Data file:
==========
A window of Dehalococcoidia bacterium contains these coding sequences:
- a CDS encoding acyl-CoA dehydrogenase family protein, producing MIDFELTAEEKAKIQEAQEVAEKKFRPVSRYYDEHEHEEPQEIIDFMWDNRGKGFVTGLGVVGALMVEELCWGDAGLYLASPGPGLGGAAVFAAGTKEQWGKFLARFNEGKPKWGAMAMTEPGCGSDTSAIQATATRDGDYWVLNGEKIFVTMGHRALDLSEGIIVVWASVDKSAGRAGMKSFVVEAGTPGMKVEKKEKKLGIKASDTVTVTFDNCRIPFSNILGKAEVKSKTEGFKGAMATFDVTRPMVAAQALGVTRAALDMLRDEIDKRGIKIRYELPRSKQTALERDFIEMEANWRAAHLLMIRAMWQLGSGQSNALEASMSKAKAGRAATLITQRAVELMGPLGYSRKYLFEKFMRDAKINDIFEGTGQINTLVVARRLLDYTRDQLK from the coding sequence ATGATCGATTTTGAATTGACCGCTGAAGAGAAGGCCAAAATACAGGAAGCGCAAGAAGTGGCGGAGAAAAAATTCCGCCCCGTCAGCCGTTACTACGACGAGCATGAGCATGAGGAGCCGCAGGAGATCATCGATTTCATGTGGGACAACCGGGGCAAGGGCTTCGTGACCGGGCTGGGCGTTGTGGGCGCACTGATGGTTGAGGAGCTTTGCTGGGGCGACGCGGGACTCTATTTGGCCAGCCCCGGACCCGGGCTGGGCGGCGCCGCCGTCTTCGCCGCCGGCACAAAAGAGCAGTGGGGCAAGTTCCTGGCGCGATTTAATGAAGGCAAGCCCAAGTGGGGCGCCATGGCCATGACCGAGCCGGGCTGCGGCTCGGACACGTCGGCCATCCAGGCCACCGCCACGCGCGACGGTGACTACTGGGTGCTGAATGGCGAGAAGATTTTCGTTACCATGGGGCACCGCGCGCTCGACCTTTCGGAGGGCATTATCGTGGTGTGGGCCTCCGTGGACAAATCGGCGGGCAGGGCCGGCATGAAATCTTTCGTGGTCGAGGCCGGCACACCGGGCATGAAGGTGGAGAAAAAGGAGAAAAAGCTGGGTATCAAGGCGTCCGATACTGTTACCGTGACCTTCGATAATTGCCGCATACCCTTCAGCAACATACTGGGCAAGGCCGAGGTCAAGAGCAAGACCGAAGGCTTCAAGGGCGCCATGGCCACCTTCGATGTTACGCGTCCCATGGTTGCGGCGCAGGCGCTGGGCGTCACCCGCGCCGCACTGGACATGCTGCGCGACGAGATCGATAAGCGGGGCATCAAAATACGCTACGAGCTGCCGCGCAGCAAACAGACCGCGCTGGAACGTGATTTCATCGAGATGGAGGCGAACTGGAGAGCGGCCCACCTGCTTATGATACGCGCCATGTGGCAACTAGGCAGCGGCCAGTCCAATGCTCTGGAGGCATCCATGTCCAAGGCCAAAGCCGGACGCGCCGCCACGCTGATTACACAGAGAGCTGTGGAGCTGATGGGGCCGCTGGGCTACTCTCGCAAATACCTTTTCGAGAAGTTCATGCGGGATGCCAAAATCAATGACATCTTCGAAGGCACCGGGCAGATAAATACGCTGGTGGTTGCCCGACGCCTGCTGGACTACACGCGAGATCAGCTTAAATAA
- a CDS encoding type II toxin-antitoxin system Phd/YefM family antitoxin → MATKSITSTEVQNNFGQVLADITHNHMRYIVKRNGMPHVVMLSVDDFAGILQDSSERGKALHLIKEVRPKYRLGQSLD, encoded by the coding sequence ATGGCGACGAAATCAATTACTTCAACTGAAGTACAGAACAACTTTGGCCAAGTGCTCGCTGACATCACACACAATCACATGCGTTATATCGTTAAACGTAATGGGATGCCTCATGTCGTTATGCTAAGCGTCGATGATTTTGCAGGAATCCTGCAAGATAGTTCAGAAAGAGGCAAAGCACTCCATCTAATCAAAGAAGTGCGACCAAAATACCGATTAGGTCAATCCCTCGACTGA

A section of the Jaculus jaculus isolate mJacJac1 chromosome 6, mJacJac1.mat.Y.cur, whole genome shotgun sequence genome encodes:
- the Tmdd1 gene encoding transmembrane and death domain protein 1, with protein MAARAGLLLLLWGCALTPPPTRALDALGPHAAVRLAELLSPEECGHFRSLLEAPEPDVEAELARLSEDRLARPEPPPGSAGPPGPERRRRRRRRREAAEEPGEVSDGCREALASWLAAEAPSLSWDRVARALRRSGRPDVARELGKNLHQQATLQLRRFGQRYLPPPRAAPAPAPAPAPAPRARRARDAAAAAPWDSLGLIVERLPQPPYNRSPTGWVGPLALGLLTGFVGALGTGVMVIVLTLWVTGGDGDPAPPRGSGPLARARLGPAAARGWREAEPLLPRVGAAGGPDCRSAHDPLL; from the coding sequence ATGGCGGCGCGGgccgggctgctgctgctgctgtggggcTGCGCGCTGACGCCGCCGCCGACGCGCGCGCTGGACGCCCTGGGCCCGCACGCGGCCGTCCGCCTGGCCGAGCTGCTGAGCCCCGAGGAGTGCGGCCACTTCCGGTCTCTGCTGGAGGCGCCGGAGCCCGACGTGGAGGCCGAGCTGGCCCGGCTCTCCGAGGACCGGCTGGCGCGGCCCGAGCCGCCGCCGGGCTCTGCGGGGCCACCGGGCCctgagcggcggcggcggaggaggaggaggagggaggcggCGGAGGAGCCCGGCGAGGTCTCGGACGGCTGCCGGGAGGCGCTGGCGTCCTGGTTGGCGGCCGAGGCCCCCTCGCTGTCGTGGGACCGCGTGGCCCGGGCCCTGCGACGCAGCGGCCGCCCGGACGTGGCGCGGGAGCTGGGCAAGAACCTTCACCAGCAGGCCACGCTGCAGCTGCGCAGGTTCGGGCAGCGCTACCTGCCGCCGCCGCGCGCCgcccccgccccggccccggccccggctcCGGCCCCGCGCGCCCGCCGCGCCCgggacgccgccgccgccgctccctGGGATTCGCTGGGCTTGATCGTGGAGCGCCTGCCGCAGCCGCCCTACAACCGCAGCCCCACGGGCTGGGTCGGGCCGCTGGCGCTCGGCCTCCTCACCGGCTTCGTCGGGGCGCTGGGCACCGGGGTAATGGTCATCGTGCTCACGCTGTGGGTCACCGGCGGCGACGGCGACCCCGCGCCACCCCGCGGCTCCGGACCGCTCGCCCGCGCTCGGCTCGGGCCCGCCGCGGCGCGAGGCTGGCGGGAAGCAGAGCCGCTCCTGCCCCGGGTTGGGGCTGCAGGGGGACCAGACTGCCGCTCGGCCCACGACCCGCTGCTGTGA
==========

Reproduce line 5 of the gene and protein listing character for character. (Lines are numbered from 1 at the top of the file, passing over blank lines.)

- the Tmdd1 gene encoding transmembrane and death domain protein 1, with protein MAARAGLLLLLWGCALTPPPTRALDALGPHAAVRLAELLSPEECGHFRSLLEAPEPDVEAELARLSEDRLARPEPPPGSAGPPGPERRRRRRRRREAAEEPGEVSDGCREALASWLAAEAPSLSWDRVARALRRSGRPDVARELGKNLHQQATLQLRRFGQRYLPPPRAAPAPAPAPAPAPRARRARDAAAAAPWDSLGLIVERLPQPPYNRSPTGWVGPLALGLLTGFVGALGTGVMVIVLTLWVTGGDGDPAPPRGSGPLARARLGPAAARGWREAEPLLPRVGAAGGPDCRSAHDPLL; from the coding sequence ATGGCGGCGCGGgccgggctgctgctgctgctgtggggcTGCGCGCTGACGCCGCCGCCGACGCGCGCGCTGGACGCCCTGGGCCCGCACGCGGCCGTCCGCCTGGCCGAGCTGCTGAGCCCCGAGGAGTGCGGCCACTTCCGGTCTCTGCTGGAGGCGCCGGAGCCCGACGTGGAGGCCGAGCTGGCCCGGCTCTCCGAGGACCGGCTGGCGCGGCCCGAGCCGCCGCCGGGCTCTGCGGGGCCACCGGGCCctgagcggcggcggcggaggaggaggaggagggaggcggCGGAGGAGCCCGGCGAGGTCTCGGACGGCTGCCGGGAGGCGCTGGCGTCCTGGTTGGCGGCCGAGGCCCCCTCGCTGTCGTGGGACCGCGTGGCCCGGGCCCTGCGACGCAGCGGCCGCCCGGACGTGGCGCGGGAGCTGGGCAAGAACCTTCACCAGCAGGCCACGCTGCAGCTGCGCAGGTTCGGGCAGCGCTACCTGCCGCCGCCGCGCGCCgcccccgccccggccccggccccggctcCGGCCCCGCGCGCCCGCCGCGCCCgggacgccgccgccgccgctccctGGGATTCGCTGGGCTTGATCGTGGAGCGCCTGCCGCAGCCGCCCTACAACCGCAGCCCCACGGGCTGGGTCGGGCCGCTGGCGCTCGGCCTCCTCACCGGCTTCGTCGGGGCGCTGGGCACCGGGGTAATGGTCATCGTGCTCACGCTGTGGGTCACCGGCGGCGACGGCGACCCCGCGCCACCCCGCGGCTCCGGACCGCTCGCCCGCGCTCGGCTCGGGCCCGCCGCGGCGCGAGGCTGGCGGGAAGCAGAGCCGCTCCTGCCCCGGGTTGGGGCTGCAGGGGGACCAGACTGCCGCTCGGCCCACGACCCGCTGCTGTGA